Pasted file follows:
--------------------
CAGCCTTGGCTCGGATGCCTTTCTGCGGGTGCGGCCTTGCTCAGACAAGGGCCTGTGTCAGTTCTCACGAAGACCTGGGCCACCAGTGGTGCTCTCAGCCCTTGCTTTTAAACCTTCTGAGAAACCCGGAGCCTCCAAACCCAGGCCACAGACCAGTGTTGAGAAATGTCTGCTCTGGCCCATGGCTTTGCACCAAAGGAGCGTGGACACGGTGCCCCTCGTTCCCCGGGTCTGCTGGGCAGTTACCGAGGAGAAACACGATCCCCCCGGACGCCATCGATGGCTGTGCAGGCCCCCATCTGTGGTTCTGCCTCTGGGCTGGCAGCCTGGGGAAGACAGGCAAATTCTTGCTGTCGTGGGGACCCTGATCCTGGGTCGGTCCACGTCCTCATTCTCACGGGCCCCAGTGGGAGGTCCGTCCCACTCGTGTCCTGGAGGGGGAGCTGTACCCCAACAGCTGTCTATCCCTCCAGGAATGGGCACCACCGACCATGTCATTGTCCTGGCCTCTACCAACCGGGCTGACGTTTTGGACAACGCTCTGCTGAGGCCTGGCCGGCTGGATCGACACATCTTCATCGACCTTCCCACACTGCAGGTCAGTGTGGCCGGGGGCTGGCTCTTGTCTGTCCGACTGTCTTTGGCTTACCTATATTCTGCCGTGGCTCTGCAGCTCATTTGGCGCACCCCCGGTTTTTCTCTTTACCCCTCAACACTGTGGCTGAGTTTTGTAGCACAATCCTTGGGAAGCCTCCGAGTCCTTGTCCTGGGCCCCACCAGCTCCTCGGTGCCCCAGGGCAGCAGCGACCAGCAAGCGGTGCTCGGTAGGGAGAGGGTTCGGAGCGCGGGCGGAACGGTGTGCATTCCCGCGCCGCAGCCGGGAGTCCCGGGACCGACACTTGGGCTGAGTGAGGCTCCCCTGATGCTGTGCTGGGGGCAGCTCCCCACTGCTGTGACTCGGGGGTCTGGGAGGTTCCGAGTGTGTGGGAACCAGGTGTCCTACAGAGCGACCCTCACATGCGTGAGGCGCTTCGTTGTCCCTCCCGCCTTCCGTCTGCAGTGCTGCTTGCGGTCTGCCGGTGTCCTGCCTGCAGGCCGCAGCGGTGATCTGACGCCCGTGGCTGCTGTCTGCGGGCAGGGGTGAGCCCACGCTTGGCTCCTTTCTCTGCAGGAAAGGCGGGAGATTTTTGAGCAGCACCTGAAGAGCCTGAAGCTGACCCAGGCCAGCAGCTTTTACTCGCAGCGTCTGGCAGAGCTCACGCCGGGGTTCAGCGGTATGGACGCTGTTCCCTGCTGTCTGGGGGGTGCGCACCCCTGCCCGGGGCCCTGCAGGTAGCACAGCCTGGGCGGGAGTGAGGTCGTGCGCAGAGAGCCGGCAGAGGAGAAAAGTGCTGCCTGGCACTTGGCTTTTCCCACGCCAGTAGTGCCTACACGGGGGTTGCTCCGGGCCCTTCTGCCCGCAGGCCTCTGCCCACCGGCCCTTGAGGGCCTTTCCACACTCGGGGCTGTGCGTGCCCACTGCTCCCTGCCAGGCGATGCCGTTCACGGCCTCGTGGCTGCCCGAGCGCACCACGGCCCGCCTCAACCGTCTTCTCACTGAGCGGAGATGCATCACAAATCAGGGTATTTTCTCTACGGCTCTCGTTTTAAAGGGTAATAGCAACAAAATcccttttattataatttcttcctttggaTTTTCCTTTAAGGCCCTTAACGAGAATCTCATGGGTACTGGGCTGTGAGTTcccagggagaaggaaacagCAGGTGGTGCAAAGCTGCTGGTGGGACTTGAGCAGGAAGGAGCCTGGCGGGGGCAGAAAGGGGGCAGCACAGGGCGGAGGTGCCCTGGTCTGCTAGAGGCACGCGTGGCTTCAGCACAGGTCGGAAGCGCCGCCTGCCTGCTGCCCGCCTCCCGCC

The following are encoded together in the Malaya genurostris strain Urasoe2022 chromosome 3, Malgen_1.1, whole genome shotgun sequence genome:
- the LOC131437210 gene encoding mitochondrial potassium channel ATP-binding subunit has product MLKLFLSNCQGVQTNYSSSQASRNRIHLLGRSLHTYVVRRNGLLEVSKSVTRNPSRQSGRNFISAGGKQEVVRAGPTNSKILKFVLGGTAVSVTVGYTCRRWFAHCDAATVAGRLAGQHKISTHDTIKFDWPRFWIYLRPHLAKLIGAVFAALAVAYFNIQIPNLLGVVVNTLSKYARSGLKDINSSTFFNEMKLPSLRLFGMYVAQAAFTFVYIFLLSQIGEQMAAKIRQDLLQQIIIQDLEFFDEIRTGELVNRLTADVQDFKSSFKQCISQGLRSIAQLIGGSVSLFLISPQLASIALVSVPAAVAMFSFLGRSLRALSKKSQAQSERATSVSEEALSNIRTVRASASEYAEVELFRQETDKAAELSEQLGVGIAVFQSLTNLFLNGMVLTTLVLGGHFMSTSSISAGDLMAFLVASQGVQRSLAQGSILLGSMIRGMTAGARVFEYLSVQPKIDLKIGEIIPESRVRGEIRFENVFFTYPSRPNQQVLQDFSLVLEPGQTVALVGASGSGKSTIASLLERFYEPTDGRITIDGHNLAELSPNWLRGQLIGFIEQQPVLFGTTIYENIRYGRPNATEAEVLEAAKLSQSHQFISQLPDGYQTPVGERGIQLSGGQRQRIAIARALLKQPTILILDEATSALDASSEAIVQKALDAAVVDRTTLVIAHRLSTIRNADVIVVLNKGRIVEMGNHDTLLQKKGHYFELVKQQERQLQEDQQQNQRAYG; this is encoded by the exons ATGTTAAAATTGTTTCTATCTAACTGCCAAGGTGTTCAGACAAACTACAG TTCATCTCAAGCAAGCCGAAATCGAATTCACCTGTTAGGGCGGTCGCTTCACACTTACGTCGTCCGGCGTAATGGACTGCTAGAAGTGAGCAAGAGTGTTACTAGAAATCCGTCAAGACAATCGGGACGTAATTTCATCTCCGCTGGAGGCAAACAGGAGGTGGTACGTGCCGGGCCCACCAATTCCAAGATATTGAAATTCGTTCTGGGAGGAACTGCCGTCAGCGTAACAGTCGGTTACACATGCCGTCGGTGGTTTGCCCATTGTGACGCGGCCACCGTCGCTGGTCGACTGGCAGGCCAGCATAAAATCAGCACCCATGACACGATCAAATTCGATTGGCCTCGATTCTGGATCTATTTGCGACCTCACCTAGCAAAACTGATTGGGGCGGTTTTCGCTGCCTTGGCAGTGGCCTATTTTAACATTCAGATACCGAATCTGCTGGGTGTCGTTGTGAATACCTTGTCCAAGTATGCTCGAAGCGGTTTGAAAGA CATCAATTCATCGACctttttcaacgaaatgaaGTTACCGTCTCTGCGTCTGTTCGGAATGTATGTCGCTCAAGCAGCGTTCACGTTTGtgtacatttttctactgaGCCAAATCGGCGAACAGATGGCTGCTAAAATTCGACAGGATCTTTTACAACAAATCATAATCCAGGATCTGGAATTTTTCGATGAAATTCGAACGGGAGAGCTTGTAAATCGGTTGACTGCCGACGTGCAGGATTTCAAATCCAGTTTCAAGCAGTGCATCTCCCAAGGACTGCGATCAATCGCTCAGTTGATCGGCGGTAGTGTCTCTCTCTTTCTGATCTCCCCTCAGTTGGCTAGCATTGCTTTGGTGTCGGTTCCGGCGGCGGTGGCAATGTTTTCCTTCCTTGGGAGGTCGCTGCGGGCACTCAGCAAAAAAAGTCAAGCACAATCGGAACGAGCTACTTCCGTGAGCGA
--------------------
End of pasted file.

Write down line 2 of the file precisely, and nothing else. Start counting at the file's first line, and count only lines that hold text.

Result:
The following are encoded together in the Malaya genurostris strain Urasoe2022 chromosome 3, Malgen_1.1, whole genome shotgun sequence genome: